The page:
- We regret to see that PPG Industries is falling back in its ambition towards a progressive chemicals management, compared to last year. Last year, we found the following statement from the company: “We actively seek to avoid using chemicals of concern in new products, and we have been successful in removing these substances from many existing products through reformulation.” Now, that statement is gone. PPG should reconfirm its strategy of reducing hazardous chemicals.
PPG produces/uses 32 highly hazardous substances –30 SIN List chemicals, 8 PICs, and 6 HHPs) – 15 of which are included on the EU’s REACH Candidate List. 4 of these highly hazardous substances are either banned or severely restricted, with set dates when production needs to cease (4 Authorisation List substances, and no POPs). The company produces 3 persistent chemicals. Persistent chemicals are particularly problematic, since they do not break down, but instead accumulate in humans and the environment. Because of this, persistent chemicals should be of extra concern for investors; substances that are not considered a problem today could become huge liabilities in the future.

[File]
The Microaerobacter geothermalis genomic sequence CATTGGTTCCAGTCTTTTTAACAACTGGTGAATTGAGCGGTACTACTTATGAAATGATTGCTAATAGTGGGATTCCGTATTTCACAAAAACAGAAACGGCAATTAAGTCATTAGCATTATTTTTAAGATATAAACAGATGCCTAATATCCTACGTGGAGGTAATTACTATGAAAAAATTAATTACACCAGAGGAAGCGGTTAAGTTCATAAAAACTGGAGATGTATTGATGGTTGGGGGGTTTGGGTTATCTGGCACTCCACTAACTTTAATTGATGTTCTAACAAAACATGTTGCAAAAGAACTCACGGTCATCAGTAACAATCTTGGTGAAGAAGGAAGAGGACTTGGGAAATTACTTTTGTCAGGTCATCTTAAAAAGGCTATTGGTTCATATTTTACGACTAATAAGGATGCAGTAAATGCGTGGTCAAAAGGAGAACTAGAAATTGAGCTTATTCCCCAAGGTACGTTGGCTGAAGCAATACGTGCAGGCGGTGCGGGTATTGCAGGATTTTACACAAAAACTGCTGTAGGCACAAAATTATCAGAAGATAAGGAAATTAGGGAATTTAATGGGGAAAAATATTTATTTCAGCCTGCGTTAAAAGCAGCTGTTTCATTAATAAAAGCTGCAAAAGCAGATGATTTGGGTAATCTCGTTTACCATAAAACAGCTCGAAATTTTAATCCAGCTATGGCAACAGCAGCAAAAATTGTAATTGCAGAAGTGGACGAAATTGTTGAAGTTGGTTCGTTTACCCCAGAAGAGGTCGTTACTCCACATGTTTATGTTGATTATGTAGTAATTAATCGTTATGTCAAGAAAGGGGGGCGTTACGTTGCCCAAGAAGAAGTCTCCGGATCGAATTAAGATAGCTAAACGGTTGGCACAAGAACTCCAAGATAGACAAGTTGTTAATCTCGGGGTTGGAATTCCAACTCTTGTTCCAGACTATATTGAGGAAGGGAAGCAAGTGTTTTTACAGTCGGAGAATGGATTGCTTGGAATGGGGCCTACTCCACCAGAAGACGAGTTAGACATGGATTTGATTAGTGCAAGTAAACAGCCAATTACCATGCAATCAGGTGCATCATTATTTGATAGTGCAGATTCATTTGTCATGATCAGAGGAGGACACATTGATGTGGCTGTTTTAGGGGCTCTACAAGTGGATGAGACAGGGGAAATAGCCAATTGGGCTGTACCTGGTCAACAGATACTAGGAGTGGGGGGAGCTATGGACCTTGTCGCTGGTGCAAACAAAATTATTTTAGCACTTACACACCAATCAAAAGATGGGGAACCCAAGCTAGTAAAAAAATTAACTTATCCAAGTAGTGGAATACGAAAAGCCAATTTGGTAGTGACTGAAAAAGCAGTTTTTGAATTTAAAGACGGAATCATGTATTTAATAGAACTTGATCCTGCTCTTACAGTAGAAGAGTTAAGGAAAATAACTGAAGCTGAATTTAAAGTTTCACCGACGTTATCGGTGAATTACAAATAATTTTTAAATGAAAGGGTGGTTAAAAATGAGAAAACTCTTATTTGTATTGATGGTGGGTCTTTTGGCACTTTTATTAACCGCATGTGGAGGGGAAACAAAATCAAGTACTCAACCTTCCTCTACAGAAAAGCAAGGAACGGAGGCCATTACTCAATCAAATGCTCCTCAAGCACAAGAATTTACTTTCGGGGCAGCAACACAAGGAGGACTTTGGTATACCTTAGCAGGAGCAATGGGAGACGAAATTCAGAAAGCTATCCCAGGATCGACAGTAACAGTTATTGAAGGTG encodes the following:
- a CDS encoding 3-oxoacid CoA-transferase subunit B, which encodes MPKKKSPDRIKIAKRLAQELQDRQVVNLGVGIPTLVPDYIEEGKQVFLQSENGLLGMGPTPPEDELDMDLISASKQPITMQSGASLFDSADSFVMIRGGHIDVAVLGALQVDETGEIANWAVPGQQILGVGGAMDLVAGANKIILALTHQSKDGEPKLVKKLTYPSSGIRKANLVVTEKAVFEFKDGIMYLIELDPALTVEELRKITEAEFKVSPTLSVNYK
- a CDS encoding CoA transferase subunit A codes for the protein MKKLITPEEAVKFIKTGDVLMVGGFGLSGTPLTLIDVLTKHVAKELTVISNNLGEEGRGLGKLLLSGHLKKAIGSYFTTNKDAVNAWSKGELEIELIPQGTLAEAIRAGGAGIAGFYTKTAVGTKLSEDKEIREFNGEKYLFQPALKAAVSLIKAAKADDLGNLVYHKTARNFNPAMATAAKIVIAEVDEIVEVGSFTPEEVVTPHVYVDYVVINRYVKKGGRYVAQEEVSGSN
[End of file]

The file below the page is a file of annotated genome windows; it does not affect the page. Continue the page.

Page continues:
Please note that there is no available data for the 33 % of the company’s production that takes place outside of the EU and US. Lower EU/US production means higher uncertainty with regard to the total production of hazardous chemicals, which will have a negative impact on the company’s score in this category.
PPG Industries has a method in place to screen and assess the sustainability of its products and includes the intrinsic hazards of ingredients in the screening process. It does not, however, exclude substances with toxic properties from its new products. PPG Industries actively markets safer alternatives both on its own website as well as on ChemSec Marketplace. The company has not any true circular products, processes or innovations. PPG Industries does not use bio-based resources. Nor does it source or treat recycled materials in a sustainable way, which is one of the key elements of a circular economy. PPG Industries is actively reducing the hazardous waste it generates.